As I push open the door, I loosen my tie and undo the top button of my white oxford shirt. I scan the room.
It’s large. Dark, polished wood, red accents, and brass hardware under dim, golden light create a weighty ambiance. There are about a dozen patrons inside, each silent or conversing in their lowest voices. The mahogany bar runs the full width of the front of the room.
I pick a stool near no one and order my first round from an indifferent bartender. He keeps his eyes on a muted flat screen television on the adjacent wall. It’s a re-broadcast of this afternoon’s Dodgers-Giants game.
While I sip my drink and peruse the kitchen’s menu, a man sits on the stool to my left.
The bartender immediately hands him a Budweiser without a word from either of them. He’s about my age, I discern from a sideways glance, though his hands look older. Their calluses and knobby knuckles remind me of my father’s hands. My father was a union man in an iron foundry for forty-two years.
I wonder briefly what this man does for a living, but the curiosity passes. There’s only one thing that occupies my mind tonight. One person.
My food order taken, the bartender brings me a second cocktail. I turn the glass in my hand. The slick condensation transfers from the glass to my fingers.
My neighbor on the next stool is peering at me with bloodshot eyes.
“Ricky! What’s it been?” he slurs. “A few years, I’d say. How you been, man?”
“I’m not Ricky, sir.”
His raspy laugh turns into a cough.
“What are you going on about, Ricky? I’d know you anywhere.”
“My name is David. I’m not Ricky.”
“Aw, don’t be like that, man. It’s good to see you.”
He swats my shoulder and almost slips off his stool.
I decide to ignore him. My brain returns to the same questions plaguing me since I flew to this city on Monday. It’s Thursday now.
How’s it going to be when I get home? More of this? What do I want it to be like when I get home? That last question is the one I know I need to answer.
“You heard what happened, I’ll bet.”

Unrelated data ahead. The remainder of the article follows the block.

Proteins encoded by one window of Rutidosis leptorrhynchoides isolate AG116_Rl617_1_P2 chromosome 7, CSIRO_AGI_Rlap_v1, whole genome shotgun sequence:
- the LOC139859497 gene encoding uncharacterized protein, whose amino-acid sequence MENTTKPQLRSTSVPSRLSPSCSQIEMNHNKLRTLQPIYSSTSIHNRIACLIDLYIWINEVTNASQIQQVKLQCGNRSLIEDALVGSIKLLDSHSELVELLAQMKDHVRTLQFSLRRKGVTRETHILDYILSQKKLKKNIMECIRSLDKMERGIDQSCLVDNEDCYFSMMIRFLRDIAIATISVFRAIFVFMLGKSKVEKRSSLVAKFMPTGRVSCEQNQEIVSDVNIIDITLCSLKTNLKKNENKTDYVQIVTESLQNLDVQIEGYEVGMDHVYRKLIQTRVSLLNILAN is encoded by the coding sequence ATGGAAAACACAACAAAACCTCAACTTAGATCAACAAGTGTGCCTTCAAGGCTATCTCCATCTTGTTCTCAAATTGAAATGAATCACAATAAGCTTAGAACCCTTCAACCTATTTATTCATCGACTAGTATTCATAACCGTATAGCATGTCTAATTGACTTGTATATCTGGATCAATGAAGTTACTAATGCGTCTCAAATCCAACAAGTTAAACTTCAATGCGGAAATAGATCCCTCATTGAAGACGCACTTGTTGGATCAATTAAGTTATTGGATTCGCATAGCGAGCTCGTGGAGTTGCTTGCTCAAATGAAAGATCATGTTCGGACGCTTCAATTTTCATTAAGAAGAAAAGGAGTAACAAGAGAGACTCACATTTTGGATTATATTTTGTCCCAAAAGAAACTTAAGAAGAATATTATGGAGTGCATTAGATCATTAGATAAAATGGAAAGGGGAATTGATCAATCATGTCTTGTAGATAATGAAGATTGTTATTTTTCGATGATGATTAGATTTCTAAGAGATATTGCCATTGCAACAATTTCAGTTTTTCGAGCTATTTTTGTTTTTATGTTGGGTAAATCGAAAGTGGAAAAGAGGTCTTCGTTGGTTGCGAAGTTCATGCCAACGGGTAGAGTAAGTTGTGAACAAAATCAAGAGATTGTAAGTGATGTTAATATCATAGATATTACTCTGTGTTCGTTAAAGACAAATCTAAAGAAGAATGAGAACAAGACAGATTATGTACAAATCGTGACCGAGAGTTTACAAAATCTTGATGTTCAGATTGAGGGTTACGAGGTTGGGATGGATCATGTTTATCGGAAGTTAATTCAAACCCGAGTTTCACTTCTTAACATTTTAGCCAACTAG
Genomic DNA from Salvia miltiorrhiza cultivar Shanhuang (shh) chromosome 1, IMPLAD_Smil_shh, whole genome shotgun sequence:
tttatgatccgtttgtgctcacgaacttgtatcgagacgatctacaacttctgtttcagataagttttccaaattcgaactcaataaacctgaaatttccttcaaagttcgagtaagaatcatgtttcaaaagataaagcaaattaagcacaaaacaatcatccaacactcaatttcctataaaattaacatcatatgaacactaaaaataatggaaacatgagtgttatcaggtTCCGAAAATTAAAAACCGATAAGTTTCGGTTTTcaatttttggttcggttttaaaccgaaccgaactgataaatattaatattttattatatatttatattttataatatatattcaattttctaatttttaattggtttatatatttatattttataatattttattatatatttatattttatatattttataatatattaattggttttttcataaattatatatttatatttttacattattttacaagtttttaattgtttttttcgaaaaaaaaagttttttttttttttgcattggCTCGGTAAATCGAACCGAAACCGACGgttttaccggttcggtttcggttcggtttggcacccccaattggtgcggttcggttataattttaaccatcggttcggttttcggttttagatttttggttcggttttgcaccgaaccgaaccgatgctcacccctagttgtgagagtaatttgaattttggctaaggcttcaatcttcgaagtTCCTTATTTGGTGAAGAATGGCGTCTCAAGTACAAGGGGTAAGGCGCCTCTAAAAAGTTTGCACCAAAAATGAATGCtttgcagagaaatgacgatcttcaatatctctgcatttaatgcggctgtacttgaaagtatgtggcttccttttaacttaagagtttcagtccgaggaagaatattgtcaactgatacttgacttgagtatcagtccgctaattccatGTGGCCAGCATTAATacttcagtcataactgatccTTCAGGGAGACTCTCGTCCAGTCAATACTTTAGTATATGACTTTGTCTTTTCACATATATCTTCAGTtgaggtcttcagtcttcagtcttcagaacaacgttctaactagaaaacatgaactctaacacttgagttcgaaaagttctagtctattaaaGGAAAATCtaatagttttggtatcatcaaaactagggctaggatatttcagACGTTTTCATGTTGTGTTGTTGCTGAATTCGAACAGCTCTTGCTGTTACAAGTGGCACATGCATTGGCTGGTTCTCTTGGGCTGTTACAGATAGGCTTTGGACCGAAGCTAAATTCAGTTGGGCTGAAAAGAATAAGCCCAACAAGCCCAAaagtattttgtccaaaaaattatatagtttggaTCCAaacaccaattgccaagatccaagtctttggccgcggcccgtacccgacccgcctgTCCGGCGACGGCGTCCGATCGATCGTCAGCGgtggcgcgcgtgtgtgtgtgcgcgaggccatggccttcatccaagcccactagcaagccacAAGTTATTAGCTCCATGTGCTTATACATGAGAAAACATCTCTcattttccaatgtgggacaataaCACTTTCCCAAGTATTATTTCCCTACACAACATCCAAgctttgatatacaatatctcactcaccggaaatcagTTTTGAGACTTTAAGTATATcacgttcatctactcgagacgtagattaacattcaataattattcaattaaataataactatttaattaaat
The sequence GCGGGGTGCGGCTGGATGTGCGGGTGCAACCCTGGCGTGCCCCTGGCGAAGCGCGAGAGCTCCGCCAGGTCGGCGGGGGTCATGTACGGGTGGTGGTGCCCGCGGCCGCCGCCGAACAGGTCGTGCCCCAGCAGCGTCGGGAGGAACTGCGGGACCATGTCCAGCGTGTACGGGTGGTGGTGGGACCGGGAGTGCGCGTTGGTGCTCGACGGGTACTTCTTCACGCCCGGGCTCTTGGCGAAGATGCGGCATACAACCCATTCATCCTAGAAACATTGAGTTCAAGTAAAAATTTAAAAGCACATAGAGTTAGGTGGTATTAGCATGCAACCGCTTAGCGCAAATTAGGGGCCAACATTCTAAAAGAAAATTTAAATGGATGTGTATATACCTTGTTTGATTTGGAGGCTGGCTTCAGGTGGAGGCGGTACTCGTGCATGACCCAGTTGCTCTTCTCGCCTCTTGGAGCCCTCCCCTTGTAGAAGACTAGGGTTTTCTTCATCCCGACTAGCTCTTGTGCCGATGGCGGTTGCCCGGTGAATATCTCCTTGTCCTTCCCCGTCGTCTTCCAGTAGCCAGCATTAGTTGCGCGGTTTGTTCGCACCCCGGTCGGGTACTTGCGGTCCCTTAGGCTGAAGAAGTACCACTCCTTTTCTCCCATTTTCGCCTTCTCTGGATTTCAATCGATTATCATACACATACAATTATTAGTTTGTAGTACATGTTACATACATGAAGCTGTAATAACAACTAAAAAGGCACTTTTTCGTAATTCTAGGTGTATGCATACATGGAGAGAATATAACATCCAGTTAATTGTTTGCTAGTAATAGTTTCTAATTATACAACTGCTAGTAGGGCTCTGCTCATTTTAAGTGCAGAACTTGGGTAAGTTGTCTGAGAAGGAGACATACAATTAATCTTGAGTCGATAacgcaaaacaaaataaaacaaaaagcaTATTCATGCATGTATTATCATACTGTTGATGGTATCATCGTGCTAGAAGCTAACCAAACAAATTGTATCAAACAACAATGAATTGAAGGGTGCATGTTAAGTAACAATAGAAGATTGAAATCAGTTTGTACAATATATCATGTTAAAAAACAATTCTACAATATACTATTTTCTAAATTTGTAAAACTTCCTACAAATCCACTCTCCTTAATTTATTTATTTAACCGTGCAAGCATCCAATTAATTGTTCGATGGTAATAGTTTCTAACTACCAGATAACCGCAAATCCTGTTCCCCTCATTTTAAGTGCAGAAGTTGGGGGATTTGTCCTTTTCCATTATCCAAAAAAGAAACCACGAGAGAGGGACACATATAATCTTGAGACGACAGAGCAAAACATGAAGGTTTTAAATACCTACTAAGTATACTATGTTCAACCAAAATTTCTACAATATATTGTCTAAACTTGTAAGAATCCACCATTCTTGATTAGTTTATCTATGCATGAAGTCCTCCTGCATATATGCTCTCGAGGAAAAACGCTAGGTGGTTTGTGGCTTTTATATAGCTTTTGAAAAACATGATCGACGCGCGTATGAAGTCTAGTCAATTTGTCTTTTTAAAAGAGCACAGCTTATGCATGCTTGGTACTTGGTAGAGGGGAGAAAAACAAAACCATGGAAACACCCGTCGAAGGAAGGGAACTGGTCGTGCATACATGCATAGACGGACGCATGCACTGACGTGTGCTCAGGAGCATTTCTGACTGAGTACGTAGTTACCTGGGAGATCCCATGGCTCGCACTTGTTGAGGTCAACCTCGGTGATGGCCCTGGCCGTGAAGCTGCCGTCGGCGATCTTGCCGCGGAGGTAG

The man is teetering on that thin line between thoroughly intoxicated and sloppy drunk.
I stare into my glass after taking another swallow.
“Yeah, of course you heard what happened to my Jenny.”
He doesn’t seem to care that I’m not responding. I look toward the bartender for aid but his eyes are on the already played ballgame.
“Can I confess the truth?”
The man leans in as if he’s whispering, though he is not.
“Sure, sure, I can. You’re an old friend. You won’t tell.”
I shake my head, wishing I’d stayed in and ordered overpriced room service.
“I think I killed her.”
My fingers stop tracing the rim of my glass. I turn my head a little and meet his eyes. They’re wide and bleary.
He waits and I find my voice.
“Listen, sir. I’m not Ricky. Maybe you need to have a water, or a soda, and sober up a little.”
It’s as if I didn’t even speak.
“Geez, it feels good to admit that. Really good. I mean, don’t call the cops or nothing. I didn’t kill her.”
I raise my eyebrows.
“But still, I think I killed her.”
He goes silent for more than a minute and I hope it’s over.
The man downs the last of his beer.
“She only took drives like that when I made her mad. Fast. Old roads. Curves and hills.”
His voice fades out. There are fat tears on his cheeks. I doubt he even knows they’re there.
“‘You’ll kill yourself, driving like that, girl!’ That’s what I used to tell her. ‘Good,’ she’d say. ‘I have a way to do it then when you make me want to.’”
I shudder at the darkness of this exchange he had, more than once, with Jenny, whom I assume was his wife or near to it. Even as I think on it, I am flashing back to the bitter words that filled the air of our living room on Sunday night, and the cold indifference Josie and I maintained the next morning until I left for the airport. No calls, no texts. None, this whole week, and tomorrow I fly home.
“I made her so mad that night. Madder than I’d ever seen.”
He pounds on the bar and the bartender looks our way.
“Another!” he calls.
The bartender shakes his head.
“No can do, McNeil. I already called your cab. I warned you that bottle was your last for tonight.”
McNeil scowls. Then his expression clears and his focus is back on me.
“Do you think she meant to do it, Ricky?”
My mouth is dry. My drink is empty.
“Do you think she meant to hit that tree? Maybe, man, maybe. Either way, it’s on me. I knew what I was doing to her. I knew. I killed her.”
“Cab’s here,” the bartender interrupts.
“I could’ve stopped her, Ricky. I could’ve made it good.”
He stands and wobbles in his steel-toed boots. I see the grief, the self-loathing, in the lines of his face and the drop of his broad shoulders. He’s a large, muscular man, but he walks like a weaker, older version of himself.
After I watch him go, I rest my elbows on the bar and my head in my hands. Josie’s face fills my vision. The bartender slides my plate in front of me, but I stand up and mumble that I’ll be back in a minute. I reach for the phone in my pocket.
“I have to call my wife.”